For some, the church isn’t a safe place to be honest about their struggles. And while it’s not how it should be it’s how it is, especially for those dealing with mental health issues.
In any given year, one in four people will experience a mental health problem or illness, according to the World Health Organization. This is a quarter of all people, regardless of faith, beliefs or spirituality. Simply being a Christian doesn’t guarantee good mental health, just like having a mental illness doesn’t disqualify someone from being a Christian.
What is mental health?
In general, mental health is a term used to describe the process involved in finding and maintaining physical, mental, emotional and spiritual balance. When you’re willing to think about and deal with everyday challenges (for example, making decisions, adapting to change, communicating your needs and wants, etcetera) you’re demonstrating good mental health.
Your mental health affects your moods, thoughts and sense of well-being. While everyone has both good and bad days, unrelated to mental health problems or illness, when certain feelings are prolonged (lasting more than two weeks) or prevent you from accomplishing regular daily tasks then this may indicate a mental health concern.
According to the Canadian Mental Health Association, mental illness is caused by a “complex interplay of genetic, biological, personality and environmental factors.” Mental illness can be treated and mental health can be achieved. The first step is talking about it and getting help before things go too far out of balance. The type of treatment depends on the severity of the problem.
Stigma surrounding mental health
Oftentimes, people dealing with mental health issues avoid talking about it with others because they’re afraid of the stigma—negative attitudes and responses—surrounding mental health.
This stigma exists both inside and outside the church and while steps are being taken by advocates and organizations to remove it, the church can be leading the way by having conversations about mental health with their congregations, normalizing mental health problems and illness by acknowledging their prevalence and advocating for good mental health by encouraging appropriate treatment. Stigma can prevent people from seeking treatment while acceptance can create safe places for people to work through their issues to restore balance.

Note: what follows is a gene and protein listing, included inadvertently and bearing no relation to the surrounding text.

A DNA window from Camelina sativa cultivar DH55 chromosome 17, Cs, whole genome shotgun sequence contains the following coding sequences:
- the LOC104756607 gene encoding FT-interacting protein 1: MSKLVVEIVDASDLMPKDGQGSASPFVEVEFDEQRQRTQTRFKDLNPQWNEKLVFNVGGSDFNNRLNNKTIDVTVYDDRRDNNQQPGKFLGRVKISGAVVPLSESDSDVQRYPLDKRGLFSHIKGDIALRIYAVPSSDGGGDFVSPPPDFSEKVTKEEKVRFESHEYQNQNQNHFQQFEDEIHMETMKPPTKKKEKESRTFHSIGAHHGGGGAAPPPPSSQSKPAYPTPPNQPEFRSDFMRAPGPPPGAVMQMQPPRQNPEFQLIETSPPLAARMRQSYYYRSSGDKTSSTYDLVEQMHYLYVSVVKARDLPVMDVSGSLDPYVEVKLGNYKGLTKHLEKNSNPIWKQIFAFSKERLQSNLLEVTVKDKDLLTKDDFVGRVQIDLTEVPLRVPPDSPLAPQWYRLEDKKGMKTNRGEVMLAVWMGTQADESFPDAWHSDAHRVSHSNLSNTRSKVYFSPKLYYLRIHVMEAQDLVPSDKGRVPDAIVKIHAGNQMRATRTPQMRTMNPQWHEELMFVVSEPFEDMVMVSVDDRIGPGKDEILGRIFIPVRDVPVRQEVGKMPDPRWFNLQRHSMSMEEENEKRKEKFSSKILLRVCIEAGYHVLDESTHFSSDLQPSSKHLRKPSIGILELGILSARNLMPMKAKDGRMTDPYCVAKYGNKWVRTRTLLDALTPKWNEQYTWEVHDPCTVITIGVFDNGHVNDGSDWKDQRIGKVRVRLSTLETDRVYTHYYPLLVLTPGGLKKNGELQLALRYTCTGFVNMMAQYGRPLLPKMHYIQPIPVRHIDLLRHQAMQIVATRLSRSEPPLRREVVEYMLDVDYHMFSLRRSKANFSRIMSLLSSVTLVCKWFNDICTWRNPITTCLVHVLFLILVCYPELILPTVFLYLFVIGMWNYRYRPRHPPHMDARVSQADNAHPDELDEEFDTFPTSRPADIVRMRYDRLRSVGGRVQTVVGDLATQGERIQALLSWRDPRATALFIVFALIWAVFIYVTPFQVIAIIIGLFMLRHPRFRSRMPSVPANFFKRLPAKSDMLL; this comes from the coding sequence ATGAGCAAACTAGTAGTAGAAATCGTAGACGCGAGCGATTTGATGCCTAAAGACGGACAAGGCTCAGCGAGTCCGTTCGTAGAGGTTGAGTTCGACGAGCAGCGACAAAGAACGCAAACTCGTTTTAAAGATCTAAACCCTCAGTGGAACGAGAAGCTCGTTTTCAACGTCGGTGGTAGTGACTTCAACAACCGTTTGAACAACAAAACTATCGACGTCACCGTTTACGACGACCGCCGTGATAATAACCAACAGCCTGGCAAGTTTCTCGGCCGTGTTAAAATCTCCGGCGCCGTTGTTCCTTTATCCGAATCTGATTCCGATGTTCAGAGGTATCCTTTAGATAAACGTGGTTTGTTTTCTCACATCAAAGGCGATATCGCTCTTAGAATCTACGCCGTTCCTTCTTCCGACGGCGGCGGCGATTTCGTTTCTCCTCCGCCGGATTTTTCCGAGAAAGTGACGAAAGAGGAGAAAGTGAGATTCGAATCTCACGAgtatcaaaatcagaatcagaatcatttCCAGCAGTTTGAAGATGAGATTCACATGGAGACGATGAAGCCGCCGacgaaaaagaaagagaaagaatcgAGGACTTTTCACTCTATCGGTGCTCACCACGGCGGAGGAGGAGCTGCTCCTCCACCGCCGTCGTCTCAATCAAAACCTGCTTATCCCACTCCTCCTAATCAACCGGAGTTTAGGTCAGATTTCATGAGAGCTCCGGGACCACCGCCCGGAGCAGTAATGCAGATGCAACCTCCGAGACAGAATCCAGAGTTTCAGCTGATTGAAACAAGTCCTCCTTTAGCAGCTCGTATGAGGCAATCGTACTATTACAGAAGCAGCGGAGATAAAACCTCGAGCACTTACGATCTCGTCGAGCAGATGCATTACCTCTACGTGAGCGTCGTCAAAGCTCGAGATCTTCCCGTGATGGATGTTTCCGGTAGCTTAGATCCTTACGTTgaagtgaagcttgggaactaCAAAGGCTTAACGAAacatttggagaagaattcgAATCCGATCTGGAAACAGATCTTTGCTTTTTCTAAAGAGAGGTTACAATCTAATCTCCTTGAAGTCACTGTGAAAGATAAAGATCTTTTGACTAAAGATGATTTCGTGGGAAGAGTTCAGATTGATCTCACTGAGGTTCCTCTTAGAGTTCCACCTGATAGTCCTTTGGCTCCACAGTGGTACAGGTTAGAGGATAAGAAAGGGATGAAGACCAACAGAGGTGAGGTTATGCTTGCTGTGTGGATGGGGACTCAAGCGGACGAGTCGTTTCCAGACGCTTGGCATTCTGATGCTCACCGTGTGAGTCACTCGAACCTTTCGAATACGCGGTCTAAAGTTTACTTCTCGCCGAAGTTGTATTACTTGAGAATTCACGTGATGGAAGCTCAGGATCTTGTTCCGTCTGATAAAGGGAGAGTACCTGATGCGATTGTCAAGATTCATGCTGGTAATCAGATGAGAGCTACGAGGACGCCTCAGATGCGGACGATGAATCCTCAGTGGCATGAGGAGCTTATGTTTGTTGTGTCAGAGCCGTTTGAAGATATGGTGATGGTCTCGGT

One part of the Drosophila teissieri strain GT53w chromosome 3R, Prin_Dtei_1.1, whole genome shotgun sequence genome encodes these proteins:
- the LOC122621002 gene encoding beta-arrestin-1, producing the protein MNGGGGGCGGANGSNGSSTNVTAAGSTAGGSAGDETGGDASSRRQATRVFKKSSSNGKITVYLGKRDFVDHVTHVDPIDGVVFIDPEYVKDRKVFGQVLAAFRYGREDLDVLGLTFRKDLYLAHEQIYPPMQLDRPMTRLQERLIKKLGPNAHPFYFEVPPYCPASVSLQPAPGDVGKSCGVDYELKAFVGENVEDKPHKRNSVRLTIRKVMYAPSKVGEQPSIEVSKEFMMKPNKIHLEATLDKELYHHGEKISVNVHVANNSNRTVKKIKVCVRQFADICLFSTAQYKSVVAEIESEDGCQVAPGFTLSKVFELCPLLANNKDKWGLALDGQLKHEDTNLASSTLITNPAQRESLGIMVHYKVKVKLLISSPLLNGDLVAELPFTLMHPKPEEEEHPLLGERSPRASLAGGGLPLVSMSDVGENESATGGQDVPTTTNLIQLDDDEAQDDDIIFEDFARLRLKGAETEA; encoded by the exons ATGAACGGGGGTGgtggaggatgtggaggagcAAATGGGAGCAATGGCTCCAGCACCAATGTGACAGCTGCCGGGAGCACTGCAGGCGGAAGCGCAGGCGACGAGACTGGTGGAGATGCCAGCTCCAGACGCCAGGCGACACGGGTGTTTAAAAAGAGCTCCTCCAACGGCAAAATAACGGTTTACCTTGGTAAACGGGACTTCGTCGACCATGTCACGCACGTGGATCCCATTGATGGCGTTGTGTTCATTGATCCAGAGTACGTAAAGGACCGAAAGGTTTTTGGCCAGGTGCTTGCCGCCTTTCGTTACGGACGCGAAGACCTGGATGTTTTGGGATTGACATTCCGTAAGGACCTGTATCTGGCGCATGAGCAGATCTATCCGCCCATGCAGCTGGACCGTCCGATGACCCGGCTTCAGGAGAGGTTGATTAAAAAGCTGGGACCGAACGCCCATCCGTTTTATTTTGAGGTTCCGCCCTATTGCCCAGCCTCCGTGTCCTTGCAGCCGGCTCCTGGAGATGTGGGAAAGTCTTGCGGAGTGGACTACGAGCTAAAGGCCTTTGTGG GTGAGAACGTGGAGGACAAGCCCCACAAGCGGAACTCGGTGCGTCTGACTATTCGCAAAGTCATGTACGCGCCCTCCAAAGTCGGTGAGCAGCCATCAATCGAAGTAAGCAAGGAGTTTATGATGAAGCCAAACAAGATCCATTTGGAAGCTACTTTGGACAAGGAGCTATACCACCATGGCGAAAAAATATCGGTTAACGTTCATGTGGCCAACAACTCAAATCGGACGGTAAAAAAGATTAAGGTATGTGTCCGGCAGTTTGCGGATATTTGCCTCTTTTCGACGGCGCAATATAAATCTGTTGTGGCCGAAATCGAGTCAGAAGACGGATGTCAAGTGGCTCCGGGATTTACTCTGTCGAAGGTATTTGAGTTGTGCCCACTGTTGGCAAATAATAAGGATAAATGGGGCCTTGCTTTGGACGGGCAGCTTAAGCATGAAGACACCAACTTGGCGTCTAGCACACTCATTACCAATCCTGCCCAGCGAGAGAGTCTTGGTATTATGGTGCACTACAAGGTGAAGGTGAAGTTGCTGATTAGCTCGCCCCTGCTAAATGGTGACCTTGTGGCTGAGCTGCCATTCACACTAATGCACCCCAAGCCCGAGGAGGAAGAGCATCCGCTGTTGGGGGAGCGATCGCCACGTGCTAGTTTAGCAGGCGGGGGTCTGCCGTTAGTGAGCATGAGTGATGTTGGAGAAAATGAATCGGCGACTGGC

Ways to create safe spaces for people dealing with mental health issues
While it’s important for churches to be safe spaces for people to take off their masks and be vulnerable with one another in pursuit of health, it’s not the institution’s lone task to remove the stigma. As members in the Body of Christ, we all have a responsibility to care for one another and to “share each other’s burdens, and in this way obey the law of Christ,” (Galatians 6:2).
Speaking of the Body of Christ, 1 Corinthians 12:26 says “If one part suffers, all the parts suffer with it, and if one part is honoured, all the parts are glad.” It’s our collective responsibility to support each other through all of life’s ups and downs. We can support each other by building relationships with one another, accepting each other and being there in good times and in bad times.